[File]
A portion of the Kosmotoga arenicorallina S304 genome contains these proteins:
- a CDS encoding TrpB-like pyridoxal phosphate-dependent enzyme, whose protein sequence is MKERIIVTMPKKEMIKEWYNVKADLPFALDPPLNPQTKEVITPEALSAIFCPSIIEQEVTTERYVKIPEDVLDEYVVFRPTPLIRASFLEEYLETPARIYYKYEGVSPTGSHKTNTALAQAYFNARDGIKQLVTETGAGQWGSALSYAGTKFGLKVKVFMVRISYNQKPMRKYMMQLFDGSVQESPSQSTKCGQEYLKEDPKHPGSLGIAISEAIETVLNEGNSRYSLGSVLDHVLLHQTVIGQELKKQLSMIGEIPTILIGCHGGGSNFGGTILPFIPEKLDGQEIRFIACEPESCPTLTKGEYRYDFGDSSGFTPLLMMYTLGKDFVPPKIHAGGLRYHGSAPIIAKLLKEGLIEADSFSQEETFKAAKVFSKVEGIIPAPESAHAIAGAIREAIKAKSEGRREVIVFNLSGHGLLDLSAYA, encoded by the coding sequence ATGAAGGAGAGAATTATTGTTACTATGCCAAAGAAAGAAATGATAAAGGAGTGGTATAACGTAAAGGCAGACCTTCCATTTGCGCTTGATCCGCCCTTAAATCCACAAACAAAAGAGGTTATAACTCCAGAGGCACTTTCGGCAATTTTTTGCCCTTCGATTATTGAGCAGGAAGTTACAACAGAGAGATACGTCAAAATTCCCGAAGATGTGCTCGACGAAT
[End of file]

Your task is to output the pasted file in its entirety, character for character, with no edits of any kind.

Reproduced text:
A portion of the Kosmotoga arenicorallina S304 genome contains these proteins:
- a CDS encoding TrpB-like pyridoxal phosphate-dependent enzyme, whose protein sequence is MKERIIVTMPKKEMIKEWYNVKADLPFALDPPLNPQTKEVITPEALSAIFCPSIIEQEVTTERYVKIPEDVLDEYVVFRPTPLIRASFLEEYLETPARIYYKYEGVSPTGSHKTNTALAQAYFNARDGIKQLVTETGAGQWGSALSYAGTKFGLKVKVFMVRISYNQKPMRKYMMQLFDGSVQESPSQSTKCGQEYLKEDPKHPGSLGIAISEAIETVLNEGNSRYSLGSVLDHVLLHQTVIGQELKKQLSMIGEIPTILIGCHGGGSNFGGTILPFIPEKLDGQEIRFIACEPESCPTLTKGEYRYDFGDSSGFTPLLMMYTLGKDFVPPKIHAGGLRYHGSAPIIAKLLKEGLIEADSFSQEETFKAAKVFSKVEGIIPAPESAHAIAGAIREAIKAKSEGRREVIVFNLSGHGLLDLSAYA, encoded by the coding sequence ATGAAGGAGAGAATTATTGTTACTATGCCAAAGAAAGAAATGATAAAGGAGTGGTATAACGTAAAGGCAGACCTTCCATTTGCGCTTGATCCGCCCTTAAATCCACAAACAAAAGAGGTTATAACTCCAGAGGCACTTTCGGCAATTTTTTGCCCTTCGATTATTGAGCAGGAAGTTACAACAGAGAGATACGTCAAAATTCCCGAAGATGTGCTCGACGAAT